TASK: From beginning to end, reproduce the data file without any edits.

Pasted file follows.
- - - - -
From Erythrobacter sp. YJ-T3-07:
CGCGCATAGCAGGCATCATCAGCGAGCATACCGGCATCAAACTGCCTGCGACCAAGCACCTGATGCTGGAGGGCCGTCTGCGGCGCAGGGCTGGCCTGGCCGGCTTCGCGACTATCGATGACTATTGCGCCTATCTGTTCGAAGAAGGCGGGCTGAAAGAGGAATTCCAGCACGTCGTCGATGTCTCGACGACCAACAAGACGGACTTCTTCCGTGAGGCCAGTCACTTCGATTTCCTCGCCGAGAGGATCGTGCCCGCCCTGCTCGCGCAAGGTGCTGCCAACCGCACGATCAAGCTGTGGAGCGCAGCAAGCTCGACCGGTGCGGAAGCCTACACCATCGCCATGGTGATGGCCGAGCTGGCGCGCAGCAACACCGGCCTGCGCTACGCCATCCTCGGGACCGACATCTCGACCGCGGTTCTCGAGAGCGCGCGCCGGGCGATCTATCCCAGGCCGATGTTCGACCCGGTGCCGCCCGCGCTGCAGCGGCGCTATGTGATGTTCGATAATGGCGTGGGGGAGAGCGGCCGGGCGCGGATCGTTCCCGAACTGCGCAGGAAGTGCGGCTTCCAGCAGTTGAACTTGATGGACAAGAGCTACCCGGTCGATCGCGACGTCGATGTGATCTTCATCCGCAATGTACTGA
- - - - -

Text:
From Erythrobacter sp. YJ-T3-07:
CGCGCATAGCAGGCATCATCAGCGAGCATACCGGCATCAAACTGCCTGCGACCAAGCACCTGATGCTGGAGGGCCGTCTGCGGCGCAGGGCTGGCCTGGCCGGCTTCGCGACTATCGATGACTATTGCGCCTATCTGTTCGAAGAAGGCGGGCTGAAAGAGGAATTCCAGCACGTCGTCGATGTCTCGACGACCAACAAGACGGACTTCTTCCGTGAGGCCAGTCACTTCGATTTCCTCGCCGAGAGGATCGTGCCCGCCCTGCTCGCGCAAGGTGCTGCCAACCGCACGATCAAGCTGTGGAGCGCAGCAAGCTCGACCGGTGCGGAAGCCTACACCATCGCCATGGTGATGGCCGAGCTGGCGCGCAGCAACACCGGCCTGCGCTACGCCATCCTCGGGACCGACATCTCGACCGCGGTTCTCGAGAGCGCGCGCCGGGCGATCTATCCCAGGCCGATGTTCGACCCGGTGCCGCCCGCGCTGCAGCGGCGCTATGTGATGTTCGATAATGGCGTGGGGGAGAGCGGCCGGGCGCGGATCGTTCCCGAACTGCGCAGGAAGTGCGGCTTCCAGCAGTTGAACTTGATGGACAAGAGCTACCCGGTCGATCGCGACGTCGATGTGATCTTCATCCGCAATGTACTGA